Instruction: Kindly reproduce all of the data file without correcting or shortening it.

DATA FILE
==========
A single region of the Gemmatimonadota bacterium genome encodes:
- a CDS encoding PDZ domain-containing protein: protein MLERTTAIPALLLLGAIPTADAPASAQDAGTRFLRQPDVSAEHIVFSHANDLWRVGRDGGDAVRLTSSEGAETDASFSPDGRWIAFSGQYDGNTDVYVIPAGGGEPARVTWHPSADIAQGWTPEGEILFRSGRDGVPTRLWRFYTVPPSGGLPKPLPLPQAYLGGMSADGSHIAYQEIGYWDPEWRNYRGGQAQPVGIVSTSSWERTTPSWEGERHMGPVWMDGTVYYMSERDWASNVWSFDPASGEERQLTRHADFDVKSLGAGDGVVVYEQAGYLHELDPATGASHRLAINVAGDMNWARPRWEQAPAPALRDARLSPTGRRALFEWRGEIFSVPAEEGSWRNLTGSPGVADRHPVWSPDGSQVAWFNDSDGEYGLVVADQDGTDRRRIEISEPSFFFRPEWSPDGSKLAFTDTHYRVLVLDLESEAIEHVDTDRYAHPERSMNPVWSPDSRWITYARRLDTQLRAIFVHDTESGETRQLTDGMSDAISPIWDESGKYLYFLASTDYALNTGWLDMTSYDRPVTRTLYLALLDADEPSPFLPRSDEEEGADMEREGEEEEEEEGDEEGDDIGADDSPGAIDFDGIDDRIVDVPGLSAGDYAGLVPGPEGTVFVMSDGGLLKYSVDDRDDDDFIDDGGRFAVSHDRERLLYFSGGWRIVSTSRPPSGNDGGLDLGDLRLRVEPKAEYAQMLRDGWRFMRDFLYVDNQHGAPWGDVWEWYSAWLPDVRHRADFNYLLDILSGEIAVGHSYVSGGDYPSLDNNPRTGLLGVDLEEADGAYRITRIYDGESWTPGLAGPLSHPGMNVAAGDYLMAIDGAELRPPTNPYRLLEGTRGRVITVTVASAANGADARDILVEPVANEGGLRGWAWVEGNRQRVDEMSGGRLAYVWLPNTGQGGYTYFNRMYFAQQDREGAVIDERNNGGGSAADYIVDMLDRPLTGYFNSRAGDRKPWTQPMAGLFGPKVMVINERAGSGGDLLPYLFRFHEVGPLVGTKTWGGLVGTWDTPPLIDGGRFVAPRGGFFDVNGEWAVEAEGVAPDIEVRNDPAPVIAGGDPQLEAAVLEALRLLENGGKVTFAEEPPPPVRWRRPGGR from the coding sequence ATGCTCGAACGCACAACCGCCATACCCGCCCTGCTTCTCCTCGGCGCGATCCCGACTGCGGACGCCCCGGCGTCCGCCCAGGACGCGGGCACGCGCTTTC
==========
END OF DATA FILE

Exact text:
A single region of the Gemmatimonadota bacterium genome encodes:
- a CDS encoding PDZ domain-containing protein: protein MLERTTAIPALLLLGAIPTADAPASAQDAGTRFLRQPDVSAEHIVFSHANDLWRVGRDGGDAVRLTSSEGAETDASFSPDGRWIAFSGQYDGNTDVYVIPAGGGEPARVTWHPSADIAQGWTPEGEILFRSGRDGVPTRLWRFYTVPPSGGLPKPLPLPQAYLGGMSADGSHIAYQEIGYWDPEWRNYRGGQAQPVGIVSTSSWERTTPSWEGERHMGPVWMDGTVYYMSERDWASNVWSFDPASGEERQLTRHADFDVKSLGAGDGVVVYEQAGYLHELDPATGASHRLAINVAGDMNWARPRWEQAPAPALRDARLSPTGRRALFEWRGEIFSVPAEEGSWRNLTGSPGVADRHPVWSPDGSQVAWFNDSDGEYGLVVADQDGTDRRRIEISEPSFFFRPEWSPDGSKLAFTDTHYRVLVLDLESEAIEHVDTDRYAHPERSMNPVWSPDSRWITYARRLDTQLRAIFVHDTESGETRQLTDGMSDAISPIWDESGKYLYFLASTDYALNTGWLDMTSYDRPVTRTLYLALLDADEPSPFLPRSDEEEGADMEREGEEEEEEEGDEEGDDIGADDSPGAIDFDGIDDRIVDVPGLSAGDYAGLVPGPEGTVFVMSDGGLLKYSVDDRDDDDFIDDGGRFAVSHDRERLLYFSGGWRIVSTSRPPSGNDGGLDLGDLRLRVEPKAEYAQMLRDGWRFMRDFLYVDNQHGAPWGDVWEWYSAWLPDVRHRADFNYLLDILSGEIAVGHSYVSGGDYPSLDNNPRTGLLGVDLEEADGAYRITRIYDGESWTPGLAGPLSHPGMNVAAGDYLMAIDGAELRPPTNPYRLLEGTRGRVITVTVASAANGADARDILVEPVANEGGLRGWAWVEGNRQRVDEMSGGRLAYVWLPNTGQGGYTYFNRMYFAQQDREGAVIDERNNGGGSAADYIVDMLDRPLTGYFNSRAGDRKPWTQPMAGLFGPKVMVINERAGSGGDLLPYLFRFHEVGPLVGTKTWGGLVGTWDTPPLIDGGRFVAPRGGFFDVNGEWAVEAEGVAPDIEVRNDPAPVIAGGDPQLEAAVLEALRLLENGGKVTFAEEPPPPVRWRRPGGR from the coding sequence ATGCTCGAACGCACAACCGCCATACCCGCCCTGCTTCTCCTCGGCGCGATCCCGACTGCGGACGCCCCGGCGTCCGCCCAGGACGCGGGCACGCGCTTTC